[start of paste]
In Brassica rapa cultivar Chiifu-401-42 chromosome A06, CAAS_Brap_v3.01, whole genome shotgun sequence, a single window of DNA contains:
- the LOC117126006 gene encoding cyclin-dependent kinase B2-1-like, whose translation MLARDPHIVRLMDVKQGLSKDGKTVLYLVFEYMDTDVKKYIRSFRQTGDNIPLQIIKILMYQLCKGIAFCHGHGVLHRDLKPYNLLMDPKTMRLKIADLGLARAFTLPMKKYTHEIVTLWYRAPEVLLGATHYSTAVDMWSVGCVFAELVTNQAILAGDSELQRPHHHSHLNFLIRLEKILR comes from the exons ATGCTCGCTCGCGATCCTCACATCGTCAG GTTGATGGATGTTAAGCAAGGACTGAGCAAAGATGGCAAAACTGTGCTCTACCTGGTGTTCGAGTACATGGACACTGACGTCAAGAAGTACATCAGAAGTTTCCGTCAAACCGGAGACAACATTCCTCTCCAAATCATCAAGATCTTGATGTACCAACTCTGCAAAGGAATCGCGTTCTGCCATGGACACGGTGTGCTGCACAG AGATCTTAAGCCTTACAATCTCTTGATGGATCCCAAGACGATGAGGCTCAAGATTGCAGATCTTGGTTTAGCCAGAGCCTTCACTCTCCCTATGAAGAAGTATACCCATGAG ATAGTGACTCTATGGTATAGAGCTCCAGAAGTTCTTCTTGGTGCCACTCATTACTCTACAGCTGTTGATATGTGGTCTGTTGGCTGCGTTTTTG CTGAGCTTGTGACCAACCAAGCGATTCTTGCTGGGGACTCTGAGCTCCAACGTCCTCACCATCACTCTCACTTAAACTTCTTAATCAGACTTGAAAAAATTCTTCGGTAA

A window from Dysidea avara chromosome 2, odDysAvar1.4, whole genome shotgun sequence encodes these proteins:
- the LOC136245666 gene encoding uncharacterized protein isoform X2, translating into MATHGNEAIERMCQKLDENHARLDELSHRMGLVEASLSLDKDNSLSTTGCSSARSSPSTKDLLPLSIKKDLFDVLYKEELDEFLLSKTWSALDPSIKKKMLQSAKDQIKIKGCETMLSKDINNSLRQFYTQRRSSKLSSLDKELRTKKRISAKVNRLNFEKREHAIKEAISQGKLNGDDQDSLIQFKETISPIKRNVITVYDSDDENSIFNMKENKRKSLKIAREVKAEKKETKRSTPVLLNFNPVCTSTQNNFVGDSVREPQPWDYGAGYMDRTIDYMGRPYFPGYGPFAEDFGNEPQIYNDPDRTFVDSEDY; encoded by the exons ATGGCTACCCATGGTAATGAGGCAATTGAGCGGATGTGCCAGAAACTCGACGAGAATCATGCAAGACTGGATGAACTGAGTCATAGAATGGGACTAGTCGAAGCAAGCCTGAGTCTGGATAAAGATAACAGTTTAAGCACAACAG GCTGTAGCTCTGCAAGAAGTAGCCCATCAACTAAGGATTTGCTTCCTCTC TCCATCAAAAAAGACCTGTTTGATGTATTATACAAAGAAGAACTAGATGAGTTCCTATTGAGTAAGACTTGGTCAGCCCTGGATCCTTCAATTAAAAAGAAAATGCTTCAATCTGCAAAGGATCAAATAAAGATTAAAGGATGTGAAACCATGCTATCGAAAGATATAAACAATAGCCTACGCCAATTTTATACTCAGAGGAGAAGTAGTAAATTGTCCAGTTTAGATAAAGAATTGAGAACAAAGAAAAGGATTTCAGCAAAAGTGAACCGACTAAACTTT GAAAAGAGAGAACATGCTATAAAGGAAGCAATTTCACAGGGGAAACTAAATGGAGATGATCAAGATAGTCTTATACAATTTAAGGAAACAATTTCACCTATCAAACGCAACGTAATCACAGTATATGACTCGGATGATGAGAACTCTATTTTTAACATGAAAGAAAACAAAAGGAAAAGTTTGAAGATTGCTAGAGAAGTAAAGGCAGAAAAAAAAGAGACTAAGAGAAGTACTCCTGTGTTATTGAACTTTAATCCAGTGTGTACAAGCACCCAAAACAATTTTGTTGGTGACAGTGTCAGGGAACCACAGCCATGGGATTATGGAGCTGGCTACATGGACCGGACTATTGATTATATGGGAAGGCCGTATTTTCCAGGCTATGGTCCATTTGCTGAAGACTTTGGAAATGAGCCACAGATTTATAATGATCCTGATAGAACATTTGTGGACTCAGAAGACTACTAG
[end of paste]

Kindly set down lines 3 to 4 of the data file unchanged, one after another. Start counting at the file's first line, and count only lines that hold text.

A window from Dysidea avara chromosome 2, odDysAvar1.4, whole genome shotgun sequence encodes these proteins:
- the LOC136245666 gene encoding uncharacterized protein isoform X2, translating into MATHGNEAIERMCQKLDENHARLDELSHRMGLVEASLSLDKDNSLSTTGCSSARSSPSTKDLLPLSIKKDLFDVLYKEELDEFLLSKTWSALDPSIKKKMLQSAKDQIKIKGCETMLSKDINNSLRQFYTQRRSSKLSSLDKELRTKKRISAKVNRLNFEKREHAIKEAISQGKLNGDDQDSLIQFKETISPIKRNVITVYDSDDENSIFNMKENKRKSLKIAREVKAEKKETKRSTPVLLNFNPVCTSTQNNFVGDSVREPQPWDYGAGYMDRTIDYMGRPYFPGYGPFAEDFGNEPQIYNDPDRTFVDSEDY; encoded by the exons ATGGCTACCCATGGTAATGAGGCAATTGAGCGGATGTGCCAGAAACTCGACGAGAATCATGCAAGACTGGATGAACTGAGTCATAGAATGGGACTAGTCGAAGCAAGCCTGAGTCTGGATAAAGATAACAGTTTAAGCACAACAG GCTGTAGCTCTGCAAGAAGTAGCCCATCAACTAAGGATTTGCTTCCTCTC TCCATCAAAAAAGACCTGTTTGATGTATTATACAAAGAAGAACTAGATGAGTTCCTATTGAGTAAGACTTGGTCAGCCCTGGATCCTTCAATTAAAAAGAAAATGCTTCAATCTGCAAAGGATCAAATAAAGATTAAAGGATGTGAAACCATGCTATCGAAAGATATAAACAATAGCCTACGCCAATTTTATACTCAGAGGAGAAGTAGTAAATTGTCCAGTTTAGATAAAGAATTGAGAACAAAGAAAAGGATTTCAGCAAAAGTGAACCGACTAAACTTT GAAAAGAGAGAACATGCTATAAAGGAAGCAATTTCACAGGGGAAACTAAATGGAGATGATCAAGATAGTCTTATACAATTTAAGGAAACAATTTCACCTATCAAACGCAACGTAATCACAGTATATGACTCGGATGATGAGAACTCTATTTTTAACATGAAAGAAAACAAAAGGAAAAGTTTGAAGATTGCTAGAGAAGTAAAGGCAGAAAAAAAAGAGACTAAGAGAAGTACTCCTGTGTTATTGAACTTTAATCCAGTGTGTACAAGCACCCAAAACAATTTTGTTGGTGACAGTGTCAGGGAACCACAGCCATGGGATTATGGAGCTGGCTACATGGACCGGACTATTGATTATATGGGAAGGCCGTATTTTCCAGGCTATGGTCCATTTGCTGAAGACTTTGGAAATGAGCCACAGATTTATAATGATCCTGATAGAACATTTGTGGACTCAGAAGACTACTAG